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So you’ve printed off your Looking Back and Looking Forward printable worksheet and its time to tally up your goals and achievements. Just how many of them did you accomplish? Did the weight loss program get tossed out the door after your second trip to the coffee shop? Perhaps you wanted to go back to school, but missed the deadline? You had good intentions on cleaning out the attic or basement, but it never happened? It seems like we’re set to fail on our new year’s resolutions before we’ve even begun…
Let’s begin 2016 by setting realistic goals and resolutions, with an aim to succeed. December 2016 can be different—You can look back and be pleased at all you’ve accomplished throughout the year.
8 Tips for Setting Realistic Goals and Resolutions:
- Don’t set big goals. Almost no one can lose fifty pounds in one month, or earn a college certificate in only a year. Each goal begins with baby steps. Instead of focusing on the reward at the end, focus on that first step. The first step could be signing up for a yoga class, or dropping by your community college to pick up a program brochure. You’ve got to set realistic goals.
- Buy a large Daytimer book, planner or calendar where you can write down your goals. The calendar on your smartphone is out of sight. Keep your calendar in a prominent position in your kitchen or bathroom. As you complete your tasks, cross them off. Yes, you went to two workouts this week, all your courses, and you visited the store for your new project. Crossing achievements off your list will give you a sense of accomplishment.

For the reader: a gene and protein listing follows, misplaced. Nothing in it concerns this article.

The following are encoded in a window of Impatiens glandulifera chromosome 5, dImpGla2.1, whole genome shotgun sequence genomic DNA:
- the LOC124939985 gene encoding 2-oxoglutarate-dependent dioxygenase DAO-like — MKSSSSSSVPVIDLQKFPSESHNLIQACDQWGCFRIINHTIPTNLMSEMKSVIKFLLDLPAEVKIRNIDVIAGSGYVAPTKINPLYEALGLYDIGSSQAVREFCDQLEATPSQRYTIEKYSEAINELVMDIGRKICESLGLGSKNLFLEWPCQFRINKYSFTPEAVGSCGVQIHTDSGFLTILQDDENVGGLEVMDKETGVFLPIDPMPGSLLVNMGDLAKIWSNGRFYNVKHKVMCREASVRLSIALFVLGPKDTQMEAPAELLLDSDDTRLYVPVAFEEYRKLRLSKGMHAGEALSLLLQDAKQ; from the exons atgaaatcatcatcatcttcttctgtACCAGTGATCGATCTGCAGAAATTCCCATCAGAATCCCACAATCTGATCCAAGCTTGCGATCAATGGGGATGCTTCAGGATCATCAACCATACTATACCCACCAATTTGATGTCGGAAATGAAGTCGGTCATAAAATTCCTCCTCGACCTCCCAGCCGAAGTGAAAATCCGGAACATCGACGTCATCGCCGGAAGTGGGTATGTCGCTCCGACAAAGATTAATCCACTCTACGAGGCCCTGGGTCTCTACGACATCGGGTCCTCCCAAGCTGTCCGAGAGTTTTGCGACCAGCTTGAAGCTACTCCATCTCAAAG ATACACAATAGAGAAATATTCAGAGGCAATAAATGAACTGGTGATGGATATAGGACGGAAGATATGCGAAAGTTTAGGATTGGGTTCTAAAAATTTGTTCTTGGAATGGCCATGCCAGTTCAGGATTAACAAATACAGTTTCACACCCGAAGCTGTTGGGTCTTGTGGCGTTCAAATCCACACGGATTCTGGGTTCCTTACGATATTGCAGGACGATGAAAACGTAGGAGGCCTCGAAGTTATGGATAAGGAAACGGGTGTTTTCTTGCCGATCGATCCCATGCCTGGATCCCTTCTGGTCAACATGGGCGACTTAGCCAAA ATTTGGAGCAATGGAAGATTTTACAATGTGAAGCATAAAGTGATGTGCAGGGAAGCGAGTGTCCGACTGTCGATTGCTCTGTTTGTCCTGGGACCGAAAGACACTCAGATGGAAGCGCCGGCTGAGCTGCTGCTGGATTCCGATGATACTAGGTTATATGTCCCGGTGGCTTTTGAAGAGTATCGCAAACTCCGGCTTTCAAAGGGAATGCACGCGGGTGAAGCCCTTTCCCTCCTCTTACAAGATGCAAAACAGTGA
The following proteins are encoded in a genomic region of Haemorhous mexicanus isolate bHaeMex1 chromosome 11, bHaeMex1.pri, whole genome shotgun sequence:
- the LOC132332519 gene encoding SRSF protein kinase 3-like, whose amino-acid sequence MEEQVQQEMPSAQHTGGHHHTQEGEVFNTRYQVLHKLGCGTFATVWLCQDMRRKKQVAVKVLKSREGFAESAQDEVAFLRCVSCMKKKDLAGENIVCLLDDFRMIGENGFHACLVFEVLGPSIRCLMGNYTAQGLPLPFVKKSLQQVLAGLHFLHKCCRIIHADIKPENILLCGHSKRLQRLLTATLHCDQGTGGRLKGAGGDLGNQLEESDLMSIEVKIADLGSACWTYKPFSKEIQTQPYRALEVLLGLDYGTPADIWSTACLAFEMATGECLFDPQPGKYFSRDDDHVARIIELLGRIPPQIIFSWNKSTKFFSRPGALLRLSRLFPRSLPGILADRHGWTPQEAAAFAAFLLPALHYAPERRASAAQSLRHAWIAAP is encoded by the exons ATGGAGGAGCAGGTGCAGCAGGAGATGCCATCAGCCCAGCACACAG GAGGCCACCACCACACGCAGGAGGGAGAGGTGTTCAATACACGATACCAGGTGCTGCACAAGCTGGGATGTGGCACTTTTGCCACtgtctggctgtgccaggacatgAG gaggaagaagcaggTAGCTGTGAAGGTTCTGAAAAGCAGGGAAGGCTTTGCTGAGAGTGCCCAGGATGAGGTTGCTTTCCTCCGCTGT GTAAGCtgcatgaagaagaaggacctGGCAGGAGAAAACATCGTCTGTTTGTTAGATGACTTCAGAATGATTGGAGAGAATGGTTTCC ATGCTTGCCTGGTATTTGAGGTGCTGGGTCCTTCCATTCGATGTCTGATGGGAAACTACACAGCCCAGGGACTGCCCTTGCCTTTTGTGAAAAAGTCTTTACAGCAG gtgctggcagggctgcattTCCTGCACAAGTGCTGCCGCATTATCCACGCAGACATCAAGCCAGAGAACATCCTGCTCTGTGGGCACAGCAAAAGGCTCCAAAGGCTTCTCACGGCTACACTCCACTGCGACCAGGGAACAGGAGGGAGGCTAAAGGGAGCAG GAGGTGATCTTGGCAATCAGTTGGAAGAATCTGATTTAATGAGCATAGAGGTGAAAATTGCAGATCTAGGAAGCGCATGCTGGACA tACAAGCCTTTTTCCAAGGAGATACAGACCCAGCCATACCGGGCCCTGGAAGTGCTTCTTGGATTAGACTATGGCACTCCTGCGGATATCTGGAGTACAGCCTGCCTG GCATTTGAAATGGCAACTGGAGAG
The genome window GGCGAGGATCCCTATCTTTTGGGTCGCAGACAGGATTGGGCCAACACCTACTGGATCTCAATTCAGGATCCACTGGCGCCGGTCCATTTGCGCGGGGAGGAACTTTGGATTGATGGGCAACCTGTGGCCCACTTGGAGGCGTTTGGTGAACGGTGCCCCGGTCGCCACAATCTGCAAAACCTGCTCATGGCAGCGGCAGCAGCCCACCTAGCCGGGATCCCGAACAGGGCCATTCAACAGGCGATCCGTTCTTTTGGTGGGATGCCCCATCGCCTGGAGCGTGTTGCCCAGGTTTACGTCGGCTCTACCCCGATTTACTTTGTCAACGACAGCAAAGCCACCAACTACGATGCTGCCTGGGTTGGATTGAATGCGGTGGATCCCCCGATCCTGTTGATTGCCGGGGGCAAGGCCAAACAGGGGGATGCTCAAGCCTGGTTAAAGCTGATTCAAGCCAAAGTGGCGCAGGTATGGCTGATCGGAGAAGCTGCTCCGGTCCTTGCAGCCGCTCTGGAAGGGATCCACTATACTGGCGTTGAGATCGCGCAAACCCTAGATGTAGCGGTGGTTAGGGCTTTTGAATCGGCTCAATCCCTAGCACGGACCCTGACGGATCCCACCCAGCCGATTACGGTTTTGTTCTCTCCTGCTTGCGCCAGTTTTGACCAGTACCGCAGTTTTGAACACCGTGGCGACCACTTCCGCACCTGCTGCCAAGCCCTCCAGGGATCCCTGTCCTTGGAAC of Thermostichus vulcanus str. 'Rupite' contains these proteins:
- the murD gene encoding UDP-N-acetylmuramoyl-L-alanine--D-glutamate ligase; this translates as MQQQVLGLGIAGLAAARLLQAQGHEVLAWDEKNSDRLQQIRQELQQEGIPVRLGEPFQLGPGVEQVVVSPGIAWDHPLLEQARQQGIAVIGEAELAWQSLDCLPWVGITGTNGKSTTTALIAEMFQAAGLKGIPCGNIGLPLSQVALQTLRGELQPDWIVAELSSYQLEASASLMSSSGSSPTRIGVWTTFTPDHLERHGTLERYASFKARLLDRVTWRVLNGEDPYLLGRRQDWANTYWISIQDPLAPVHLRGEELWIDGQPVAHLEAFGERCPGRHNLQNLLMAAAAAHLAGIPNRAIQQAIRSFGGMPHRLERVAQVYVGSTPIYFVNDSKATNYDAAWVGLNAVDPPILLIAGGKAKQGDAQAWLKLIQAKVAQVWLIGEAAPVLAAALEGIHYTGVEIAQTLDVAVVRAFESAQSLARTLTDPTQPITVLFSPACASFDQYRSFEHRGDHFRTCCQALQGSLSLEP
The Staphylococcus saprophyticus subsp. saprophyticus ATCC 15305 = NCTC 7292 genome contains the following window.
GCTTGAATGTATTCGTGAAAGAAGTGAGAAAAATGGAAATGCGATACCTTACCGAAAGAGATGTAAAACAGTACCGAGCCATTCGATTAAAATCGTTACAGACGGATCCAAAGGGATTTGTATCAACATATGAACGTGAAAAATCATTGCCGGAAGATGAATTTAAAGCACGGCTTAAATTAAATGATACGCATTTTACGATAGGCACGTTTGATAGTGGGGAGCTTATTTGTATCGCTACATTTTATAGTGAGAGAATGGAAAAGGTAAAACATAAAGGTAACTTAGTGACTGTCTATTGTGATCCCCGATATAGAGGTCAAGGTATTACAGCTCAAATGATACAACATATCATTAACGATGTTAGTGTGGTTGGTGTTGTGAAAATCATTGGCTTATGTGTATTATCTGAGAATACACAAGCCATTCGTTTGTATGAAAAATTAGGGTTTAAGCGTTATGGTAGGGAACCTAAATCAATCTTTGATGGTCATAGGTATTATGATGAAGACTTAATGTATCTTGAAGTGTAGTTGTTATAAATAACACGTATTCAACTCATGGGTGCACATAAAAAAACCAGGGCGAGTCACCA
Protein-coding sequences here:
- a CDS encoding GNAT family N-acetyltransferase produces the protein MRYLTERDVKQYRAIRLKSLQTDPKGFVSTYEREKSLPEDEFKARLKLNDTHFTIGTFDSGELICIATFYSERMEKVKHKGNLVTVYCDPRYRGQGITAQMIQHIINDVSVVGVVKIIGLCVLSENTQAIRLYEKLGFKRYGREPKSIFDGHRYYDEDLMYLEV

- If you don’t know where to start, ask for help. Perhaps you want to find a new job in the new year. Start by asking friends and family about potential openings where they work. Now you’ve placed at least 5% of the work on someone else’s shoulders. If you need something for exercise or college, don’t be afraid to ask people if you can borrow an item or two.
- Instead of telling yourself you will stop eating fatty and sugary foods, promise to do it for only two days a month. These are more realistic goals that you can actually do. Once you’ve had a couple of months of achieving these goals, you can increase the number of days.
- If you fail, you’ll only be failing for one day, because you set yourself realistic goals. You ate cake on one of your healthy days, or you skipped your spin class. No problem—Get back into the program the following week.
- Share your goals with friends and family. Many people share their goals on social media, or they start a blog. You can post regular updates. There is no better reward than your friends posting comments saying congratulations, even if all you did was go for a nighttime walk around the block instead of watching TV.
- After you’ve achieved ten of your smaller goals, reward yourself with new yoga pants, by signing up for a new exercise class or purchasing something that will help you achieve your next round of goals.You’ll be proud that you counted the smaller goals and resolutions instead of just the big ones.
- Write them down and then check them off! Find a Goal Setting Workbook that will help you organize and keep track of the things you want to accomplish.
What sort of goals are you setting this year? How are you making them realistic goals?